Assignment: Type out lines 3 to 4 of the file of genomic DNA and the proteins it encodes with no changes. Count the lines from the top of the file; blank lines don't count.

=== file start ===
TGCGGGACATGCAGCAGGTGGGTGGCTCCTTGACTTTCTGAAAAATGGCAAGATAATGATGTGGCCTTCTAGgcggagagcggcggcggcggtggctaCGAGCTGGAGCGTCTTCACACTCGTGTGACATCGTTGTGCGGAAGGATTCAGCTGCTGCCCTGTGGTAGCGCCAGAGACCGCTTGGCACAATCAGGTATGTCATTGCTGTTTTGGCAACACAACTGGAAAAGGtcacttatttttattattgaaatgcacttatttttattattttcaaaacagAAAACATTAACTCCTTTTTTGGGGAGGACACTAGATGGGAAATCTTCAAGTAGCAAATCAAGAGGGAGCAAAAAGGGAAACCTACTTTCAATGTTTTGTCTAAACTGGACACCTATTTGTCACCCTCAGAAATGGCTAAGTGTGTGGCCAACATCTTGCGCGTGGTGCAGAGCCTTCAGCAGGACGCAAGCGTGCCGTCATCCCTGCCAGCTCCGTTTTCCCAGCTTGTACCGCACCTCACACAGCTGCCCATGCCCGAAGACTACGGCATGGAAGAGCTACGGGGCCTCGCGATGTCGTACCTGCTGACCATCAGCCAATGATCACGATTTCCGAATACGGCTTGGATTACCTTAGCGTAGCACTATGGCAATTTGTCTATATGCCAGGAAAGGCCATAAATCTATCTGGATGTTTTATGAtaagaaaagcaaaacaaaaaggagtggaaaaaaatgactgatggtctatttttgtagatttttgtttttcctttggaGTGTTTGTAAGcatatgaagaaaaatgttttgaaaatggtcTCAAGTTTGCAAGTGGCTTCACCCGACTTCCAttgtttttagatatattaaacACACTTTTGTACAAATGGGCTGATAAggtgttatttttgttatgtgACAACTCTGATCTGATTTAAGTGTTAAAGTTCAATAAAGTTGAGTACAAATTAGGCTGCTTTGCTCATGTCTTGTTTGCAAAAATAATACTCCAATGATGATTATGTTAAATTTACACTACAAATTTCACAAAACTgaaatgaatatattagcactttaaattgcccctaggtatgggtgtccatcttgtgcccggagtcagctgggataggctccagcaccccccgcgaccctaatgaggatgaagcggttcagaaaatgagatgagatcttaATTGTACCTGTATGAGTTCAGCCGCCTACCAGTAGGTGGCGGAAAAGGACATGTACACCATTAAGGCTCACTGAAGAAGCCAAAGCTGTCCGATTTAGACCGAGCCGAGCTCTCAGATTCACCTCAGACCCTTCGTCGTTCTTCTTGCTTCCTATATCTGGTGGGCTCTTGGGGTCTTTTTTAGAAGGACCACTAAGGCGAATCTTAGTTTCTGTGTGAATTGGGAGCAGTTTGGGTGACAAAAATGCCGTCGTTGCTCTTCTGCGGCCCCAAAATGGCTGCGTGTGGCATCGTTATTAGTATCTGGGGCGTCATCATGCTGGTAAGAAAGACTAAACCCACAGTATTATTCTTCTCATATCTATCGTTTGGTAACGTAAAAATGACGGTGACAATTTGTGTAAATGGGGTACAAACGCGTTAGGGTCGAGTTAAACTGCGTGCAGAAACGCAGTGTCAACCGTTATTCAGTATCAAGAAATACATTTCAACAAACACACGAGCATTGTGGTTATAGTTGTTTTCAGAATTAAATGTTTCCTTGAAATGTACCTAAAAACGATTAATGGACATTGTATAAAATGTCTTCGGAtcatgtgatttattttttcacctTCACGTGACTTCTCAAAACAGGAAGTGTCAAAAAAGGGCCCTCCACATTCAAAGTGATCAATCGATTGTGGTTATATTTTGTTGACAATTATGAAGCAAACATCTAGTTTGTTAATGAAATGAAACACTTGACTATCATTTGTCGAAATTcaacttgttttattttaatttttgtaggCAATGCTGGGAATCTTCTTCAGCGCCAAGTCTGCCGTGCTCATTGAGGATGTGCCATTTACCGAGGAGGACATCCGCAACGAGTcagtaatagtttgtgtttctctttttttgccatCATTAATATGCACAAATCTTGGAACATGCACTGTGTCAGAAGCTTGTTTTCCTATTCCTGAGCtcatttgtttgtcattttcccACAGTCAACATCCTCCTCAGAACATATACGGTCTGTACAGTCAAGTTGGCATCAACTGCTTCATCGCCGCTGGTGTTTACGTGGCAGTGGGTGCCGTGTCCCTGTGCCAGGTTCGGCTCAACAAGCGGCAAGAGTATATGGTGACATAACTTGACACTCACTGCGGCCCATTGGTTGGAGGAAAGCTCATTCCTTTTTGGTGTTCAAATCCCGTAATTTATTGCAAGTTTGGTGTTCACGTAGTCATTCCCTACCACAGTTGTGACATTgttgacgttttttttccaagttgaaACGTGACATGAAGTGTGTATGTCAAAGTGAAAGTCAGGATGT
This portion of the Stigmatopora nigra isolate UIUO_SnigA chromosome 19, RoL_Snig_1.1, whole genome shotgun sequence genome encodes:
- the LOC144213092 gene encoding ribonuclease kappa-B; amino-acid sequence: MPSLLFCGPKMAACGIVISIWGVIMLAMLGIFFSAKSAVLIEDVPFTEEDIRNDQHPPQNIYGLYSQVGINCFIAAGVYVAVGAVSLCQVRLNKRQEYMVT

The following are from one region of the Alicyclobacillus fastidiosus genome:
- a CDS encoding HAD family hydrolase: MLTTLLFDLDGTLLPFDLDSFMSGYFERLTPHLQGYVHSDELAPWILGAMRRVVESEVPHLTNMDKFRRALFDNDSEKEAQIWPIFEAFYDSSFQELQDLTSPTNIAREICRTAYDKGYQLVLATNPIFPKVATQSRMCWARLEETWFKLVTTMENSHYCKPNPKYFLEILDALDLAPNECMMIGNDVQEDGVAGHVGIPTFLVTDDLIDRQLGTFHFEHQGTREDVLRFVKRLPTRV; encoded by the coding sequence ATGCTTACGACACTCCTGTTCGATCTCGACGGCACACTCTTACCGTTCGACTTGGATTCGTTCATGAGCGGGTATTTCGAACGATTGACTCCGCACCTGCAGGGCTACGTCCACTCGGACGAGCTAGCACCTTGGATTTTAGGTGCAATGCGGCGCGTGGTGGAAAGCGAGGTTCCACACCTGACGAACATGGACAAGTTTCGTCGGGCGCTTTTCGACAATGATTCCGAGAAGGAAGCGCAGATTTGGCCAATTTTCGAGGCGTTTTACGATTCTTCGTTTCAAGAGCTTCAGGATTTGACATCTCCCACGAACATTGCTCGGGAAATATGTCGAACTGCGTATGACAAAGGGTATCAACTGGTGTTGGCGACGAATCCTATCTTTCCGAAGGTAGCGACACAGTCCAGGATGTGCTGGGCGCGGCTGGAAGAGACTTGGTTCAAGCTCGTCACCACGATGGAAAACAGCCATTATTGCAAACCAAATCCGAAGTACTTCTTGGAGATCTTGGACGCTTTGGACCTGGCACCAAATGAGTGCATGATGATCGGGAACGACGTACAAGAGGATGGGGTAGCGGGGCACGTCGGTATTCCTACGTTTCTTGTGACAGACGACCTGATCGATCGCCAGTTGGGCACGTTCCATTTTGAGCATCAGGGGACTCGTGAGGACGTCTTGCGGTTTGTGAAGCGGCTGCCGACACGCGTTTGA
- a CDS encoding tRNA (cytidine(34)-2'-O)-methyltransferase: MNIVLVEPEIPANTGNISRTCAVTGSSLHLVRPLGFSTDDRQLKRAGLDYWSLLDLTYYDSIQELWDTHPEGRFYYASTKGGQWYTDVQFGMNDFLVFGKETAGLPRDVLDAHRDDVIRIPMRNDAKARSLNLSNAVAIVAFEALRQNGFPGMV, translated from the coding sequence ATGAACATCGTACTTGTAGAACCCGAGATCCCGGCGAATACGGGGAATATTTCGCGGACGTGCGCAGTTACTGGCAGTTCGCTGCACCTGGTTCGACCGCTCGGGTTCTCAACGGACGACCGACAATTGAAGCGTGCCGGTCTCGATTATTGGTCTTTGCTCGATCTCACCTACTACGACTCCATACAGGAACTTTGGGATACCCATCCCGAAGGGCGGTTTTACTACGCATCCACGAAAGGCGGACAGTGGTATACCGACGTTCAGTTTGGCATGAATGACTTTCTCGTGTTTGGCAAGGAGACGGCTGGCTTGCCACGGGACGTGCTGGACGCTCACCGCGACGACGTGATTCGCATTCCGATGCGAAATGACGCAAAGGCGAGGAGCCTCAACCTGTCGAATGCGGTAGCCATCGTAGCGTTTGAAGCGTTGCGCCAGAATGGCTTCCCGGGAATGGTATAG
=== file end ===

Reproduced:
- the LOC144213092 gene encoding ribonuclease kappa-B; amino-acid sequence: MPSLLFCGPKMAACGIVISIWGVIMLAMLGIFFSAKSAVLIEDVPFTEEDIRNDQHPPQNIYGLYSQVGINCFIAAGVYVAVGAVSLCQVRLNKRQEYMVT

The following are from one region of the Alicyclobacillus fastidiosus genome: